Evaluation and treatment for Hypertension is available now at Omni-Med in Florham Park, NJ.

Infectious Diarrhea

Infectious diarrhea is caused by a contagious virus or bacteria as opposed to a symptomatic response to parasites or spoiled food. Like any infection, these are spread by contact with contaminated food or water, pets and fecal matter transferred from diapers or toilets to surfaces that people touch. Washing hands thoroughly and frequently is the best prevention.


  • Runny or watery stool
  • Dehydration, loss of appetite
  • Increased urgency, volume and frequency of bowel movements
  • Rectal irritation from watery stool
  • Chills and fever

Who is at risk?

Children are often at greater risk when they use public restrooms and frequent environments with many other children. Travelers to third world countries are also at risk because of the differences in hygiene sometimes found there.


Viral contagion is typically self limited and will eventually correct itself. Diarrhea caused by some bacteria will benefit from antibiotic treatment. The key to dealing with diarrhea is to stay hydrated.

Emergency Warning Signs: When should I see a doctor?

Consult a physician for emergency care with a fever of 102° F or higher, severe abdominal pain with vomiting or refusal to take fluids. If there is blood in the mucus or stool, get emergency help. In general, consult a doctor if signs of dehydration become apparent after 12 hours, such as dry mouth, lack of urine, lethargy or dizziness.

Treatment for Infectious Diarrhea is available now at Omni-Med in Florham Park, NJ.

Influenza (seasonal)

Influenza (the flu) is a virus that causes a contagious respiratory illness. Each year approximately 200,000 people in the U.S. are hospitalized because of the illness and 36,000 persons die.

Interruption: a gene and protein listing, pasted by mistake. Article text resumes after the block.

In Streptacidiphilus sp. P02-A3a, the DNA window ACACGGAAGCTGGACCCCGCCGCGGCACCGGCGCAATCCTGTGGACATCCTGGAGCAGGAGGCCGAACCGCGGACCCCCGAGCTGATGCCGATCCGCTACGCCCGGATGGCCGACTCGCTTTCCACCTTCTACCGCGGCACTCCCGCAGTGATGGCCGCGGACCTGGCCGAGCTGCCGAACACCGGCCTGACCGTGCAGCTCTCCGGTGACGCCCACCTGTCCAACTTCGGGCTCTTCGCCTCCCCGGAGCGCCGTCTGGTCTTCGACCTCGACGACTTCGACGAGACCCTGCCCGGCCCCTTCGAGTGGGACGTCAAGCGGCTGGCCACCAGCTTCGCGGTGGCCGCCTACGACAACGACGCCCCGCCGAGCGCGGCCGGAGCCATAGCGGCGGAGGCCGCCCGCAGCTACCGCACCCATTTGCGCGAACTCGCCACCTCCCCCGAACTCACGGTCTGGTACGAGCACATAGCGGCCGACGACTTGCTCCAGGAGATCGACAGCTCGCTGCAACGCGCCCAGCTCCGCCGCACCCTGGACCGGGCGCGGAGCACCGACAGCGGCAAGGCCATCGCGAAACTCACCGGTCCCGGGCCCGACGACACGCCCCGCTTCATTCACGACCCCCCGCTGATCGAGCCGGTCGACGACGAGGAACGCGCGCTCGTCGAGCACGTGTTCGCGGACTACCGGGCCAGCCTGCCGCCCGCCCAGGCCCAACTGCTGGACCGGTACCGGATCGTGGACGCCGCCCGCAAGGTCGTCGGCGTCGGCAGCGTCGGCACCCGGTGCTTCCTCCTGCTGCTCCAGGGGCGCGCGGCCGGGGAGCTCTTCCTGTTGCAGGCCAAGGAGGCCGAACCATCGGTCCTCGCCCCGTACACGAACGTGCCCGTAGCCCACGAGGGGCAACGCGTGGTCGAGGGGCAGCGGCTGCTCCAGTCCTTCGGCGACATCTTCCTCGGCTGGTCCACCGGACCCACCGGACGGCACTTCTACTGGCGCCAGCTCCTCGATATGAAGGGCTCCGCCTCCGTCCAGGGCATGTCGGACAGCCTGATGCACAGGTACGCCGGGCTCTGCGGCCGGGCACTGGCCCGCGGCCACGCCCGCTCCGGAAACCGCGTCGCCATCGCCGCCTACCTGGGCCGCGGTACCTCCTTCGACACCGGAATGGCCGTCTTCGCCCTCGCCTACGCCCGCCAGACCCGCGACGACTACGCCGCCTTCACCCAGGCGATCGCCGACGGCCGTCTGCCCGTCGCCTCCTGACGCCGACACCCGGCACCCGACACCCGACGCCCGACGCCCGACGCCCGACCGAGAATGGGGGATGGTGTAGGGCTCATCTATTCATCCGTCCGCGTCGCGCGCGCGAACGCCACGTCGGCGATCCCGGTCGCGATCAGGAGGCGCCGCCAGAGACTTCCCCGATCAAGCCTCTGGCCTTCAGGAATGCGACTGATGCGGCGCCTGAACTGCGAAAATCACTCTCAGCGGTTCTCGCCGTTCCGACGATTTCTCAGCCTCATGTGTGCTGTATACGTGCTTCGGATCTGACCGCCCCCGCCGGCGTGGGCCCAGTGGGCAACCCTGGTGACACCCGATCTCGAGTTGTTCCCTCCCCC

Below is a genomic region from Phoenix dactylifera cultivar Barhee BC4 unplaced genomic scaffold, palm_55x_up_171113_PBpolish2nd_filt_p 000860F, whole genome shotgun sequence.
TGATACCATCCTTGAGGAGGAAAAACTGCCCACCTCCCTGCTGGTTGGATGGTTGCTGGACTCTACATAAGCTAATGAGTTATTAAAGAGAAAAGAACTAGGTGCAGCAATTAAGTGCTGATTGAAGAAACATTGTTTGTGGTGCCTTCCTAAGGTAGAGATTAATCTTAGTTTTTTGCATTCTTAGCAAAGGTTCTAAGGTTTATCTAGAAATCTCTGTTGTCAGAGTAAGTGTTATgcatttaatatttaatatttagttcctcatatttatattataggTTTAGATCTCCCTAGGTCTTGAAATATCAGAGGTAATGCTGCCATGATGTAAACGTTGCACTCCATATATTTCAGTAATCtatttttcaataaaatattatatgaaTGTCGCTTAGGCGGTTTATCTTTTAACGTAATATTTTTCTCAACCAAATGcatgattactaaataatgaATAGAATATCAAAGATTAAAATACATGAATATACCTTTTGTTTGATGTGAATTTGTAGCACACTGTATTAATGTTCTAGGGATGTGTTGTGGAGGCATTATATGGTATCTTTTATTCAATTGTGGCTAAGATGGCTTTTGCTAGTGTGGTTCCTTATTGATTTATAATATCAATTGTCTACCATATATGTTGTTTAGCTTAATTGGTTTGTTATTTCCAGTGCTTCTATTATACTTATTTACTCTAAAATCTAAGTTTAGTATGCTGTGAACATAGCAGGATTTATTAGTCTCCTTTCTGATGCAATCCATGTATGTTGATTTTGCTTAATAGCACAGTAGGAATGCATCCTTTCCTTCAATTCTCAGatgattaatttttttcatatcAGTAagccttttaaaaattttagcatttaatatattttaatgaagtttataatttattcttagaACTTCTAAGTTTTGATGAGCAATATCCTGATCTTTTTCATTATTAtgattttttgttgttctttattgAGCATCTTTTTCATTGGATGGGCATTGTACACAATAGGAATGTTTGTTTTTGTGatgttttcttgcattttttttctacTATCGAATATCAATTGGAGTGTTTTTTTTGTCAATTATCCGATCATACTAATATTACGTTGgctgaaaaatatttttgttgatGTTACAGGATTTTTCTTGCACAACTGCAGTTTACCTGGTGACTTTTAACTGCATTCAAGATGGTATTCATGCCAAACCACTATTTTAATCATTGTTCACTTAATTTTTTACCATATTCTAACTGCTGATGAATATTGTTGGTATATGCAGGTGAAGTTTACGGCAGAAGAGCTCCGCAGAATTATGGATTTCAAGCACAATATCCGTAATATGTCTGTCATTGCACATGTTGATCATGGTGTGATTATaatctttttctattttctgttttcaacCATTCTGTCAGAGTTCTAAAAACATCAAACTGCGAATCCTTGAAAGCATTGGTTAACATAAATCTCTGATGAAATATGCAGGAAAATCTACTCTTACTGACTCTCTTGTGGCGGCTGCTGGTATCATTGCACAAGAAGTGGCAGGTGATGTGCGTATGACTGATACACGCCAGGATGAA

• Fever
  • Cough (without a cough, the illness is more likely a viral infection of another variety)
  • Headache
  • Malaise
  • Muscle aches and severe tiredness
  • Occasionally nausea, vomiting and diarrhea may be experienced

Who is at risk?

Everyone is at risk for influenza. Those most adversely affected include older people, young children, pregnant women and those with chronic debilitating illnesses.


The best treatment is prevention. This can be accomplished by avoiding sick friends and relatives, frequently washing your hands, staying home from work or school if you are ill, and getting vaccinated with the seasonal flu vaccine when it becomes available. Specific treatment is usually geared toward easing the symptoms. Anti-virals such as Tamiflu or Relenza may be helpful if started within a 48-72 hour window.

Emergency Warning Signs: When should I see a doctor?

See a doctor if you are unable to keep liquids down or if you develop any issues with your breathing. One of the more common complications of the flu is bacterial pneumonia which can be very serious.

Flu vaccinations and Influenza treatment are available seasonably at Omni-Med in Florham Park, NJ.

Insect Bites

Insect and spider bites are a common nuisance. Ordinarily, a bite causes only minor discomfort – a little redness, and some pain or itching. Often, home treatment or a first aid kit is all that is needed to treat it. However, some people experience great allergic reaction to bites, which may be life threatening.

Certain spiders such as black widow spider, brown recluse spider, and hobo spider, scorpion and puss caterpillar, as well as other insects, can cause a toxic reaction from a bite. The symptoms below are considered serious allergic reaction to bug and spider bites. Although they are not common, it is important to be aware of the possible effect once bitten, since an anaphylactic shock is possible from certain bites.


  • Difficulty breathing
  • Swelling of lips, tongue, ears, eyelids, hands and feet
  • Disorientation and confusion
  • Nausea
  • Diarrhea
  • Hives
  • Reddening of the area around the bite (only if it grows and expands over 10 inches)